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Onich

On the shores of Loch Linnhe is the charming little village of Onich, to the north of Ballachulish Bridge, 14km (8 2/3 miles) southwest of Fort William. It's a good center if you're taking the western route to Inverness or going to Skye and Fort William.

Glencoe: Scenery & Sorrow

Near the spot where Loch Leven joins Loch Linnhe, Ballachulish Bridge links the villages of North and South Ballachulish at the entrance to Glencoe. The bridge saves a long drive to the head of the loch if you're coming from the north, but the scenic drive to Kinlochleven lets you come on the celebrated wild Glencoe from the east. Glencoe runs from Rannoch Moor to Loch Leven between majestic mountains, including 1,147m (3,763-ft.) Bidean nam Bian. In this resplendent area, with its towering peaks and mysterious glens, you can well imagine a fierce battle between kilted Highlanders.

Known as the "Glen of Weeping," Glencoe is where, on February 11, 1692, the Campbells massacred the MacDonalds -- men, women, and children -- who'd been their hosts for 12 days. Mass killings weren't uncommon in those times, but this one shocked even the Highlanders because it was a breach of hospitality. The Monument to the Massacre of Glencoe, at Carnoch, was erected by the chief of the MacDonald clan. After the incident, the crime of "murder under trust" was introduced into Scottish law as an aggravated form of murder that carried the same penalty as treason.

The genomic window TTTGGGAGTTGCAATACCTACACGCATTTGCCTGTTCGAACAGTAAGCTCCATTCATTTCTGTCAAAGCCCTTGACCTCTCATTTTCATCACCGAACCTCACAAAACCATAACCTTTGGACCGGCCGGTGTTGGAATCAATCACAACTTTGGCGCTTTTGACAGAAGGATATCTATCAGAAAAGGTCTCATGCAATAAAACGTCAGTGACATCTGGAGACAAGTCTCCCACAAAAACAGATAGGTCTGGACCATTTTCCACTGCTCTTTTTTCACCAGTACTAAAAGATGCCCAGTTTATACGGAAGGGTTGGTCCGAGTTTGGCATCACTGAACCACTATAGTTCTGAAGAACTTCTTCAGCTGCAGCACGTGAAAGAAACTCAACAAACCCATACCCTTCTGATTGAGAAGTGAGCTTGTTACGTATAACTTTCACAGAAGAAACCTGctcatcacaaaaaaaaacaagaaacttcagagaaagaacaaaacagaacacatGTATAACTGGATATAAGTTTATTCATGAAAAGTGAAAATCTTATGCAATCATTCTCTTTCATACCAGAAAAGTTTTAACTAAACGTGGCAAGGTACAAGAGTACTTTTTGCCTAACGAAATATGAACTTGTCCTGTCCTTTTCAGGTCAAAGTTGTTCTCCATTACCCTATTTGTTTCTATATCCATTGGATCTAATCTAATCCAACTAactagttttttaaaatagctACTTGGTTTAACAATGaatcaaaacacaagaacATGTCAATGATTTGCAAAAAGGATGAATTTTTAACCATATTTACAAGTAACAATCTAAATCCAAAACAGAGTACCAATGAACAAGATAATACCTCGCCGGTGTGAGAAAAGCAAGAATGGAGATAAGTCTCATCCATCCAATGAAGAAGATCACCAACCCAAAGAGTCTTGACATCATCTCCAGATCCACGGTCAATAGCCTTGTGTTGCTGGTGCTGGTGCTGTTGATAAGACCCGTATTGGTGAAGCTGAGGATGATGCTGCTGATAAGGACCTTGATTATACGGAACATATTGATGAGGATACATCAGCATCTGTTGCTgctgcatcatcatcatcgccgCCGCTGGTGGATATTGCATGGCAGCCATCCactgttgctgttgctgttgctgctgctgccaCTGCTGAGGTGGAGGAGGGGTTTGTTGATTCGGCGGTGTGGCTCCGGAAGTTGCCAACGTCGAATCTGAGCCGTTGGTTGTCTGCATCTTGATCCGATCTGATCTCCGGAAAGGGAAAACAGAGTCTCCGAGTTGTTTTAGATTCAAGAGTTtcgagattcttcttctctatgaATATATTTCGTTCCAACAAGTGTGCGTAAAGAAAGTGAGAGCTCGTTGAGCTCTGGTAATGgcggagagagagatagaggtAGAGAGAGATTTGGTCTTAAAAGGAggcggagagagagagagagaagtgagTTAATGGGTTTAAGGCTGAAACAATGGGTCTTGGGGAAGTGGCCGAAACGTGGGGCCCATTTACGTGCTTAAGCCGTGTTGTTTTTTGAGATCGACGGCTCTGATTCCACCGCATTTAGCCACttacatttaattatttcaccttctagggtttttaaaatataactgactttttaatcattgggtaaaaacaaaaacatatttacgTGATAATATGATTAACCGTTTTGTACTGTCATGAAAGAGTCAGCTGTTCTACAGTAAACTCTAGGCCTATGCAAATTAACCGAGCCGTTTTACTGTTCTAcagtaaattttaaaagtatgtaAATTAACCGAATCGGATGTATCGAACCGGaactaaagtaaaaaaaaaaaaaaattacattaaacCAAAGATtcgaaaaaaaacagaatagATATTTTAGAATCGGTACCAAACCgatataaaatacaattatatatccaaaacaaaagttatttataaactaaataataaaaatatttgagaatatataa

Glencoe Visitor Centre, at Glencoe (tel. 01855/811-507 or 0844/493-2222; www.glencoe-nts.org.uk), is built on the site of the massacre of the Clan MacLeans. The center tells the story of the massacre and offers a fine exhibition on mountaineering. Visitors can also see an audiovisual presentation. The center is open March daily 10am to 4pm, April to August daily 9:30am to 5:30pm, September to October daily 10am to 5pm, and November to February Thursday to Sunday 10am to 4pm, charging £5.50 adults and £4.40 seniors, students, and children 16 and under for admission.

Glen Orchy, to the south, is well worth a visit for its wild river and photogenic mountain scenery. It was the birthplace of Gaelic bard Duncan Ban MacIntyre, whose masterpiece is the song "In Praise of Ben Doran."

Note: This information was accurate when it was published, but can change without notice. Please be sure to confirm all rates and details directly with the companies in question before planning your trip.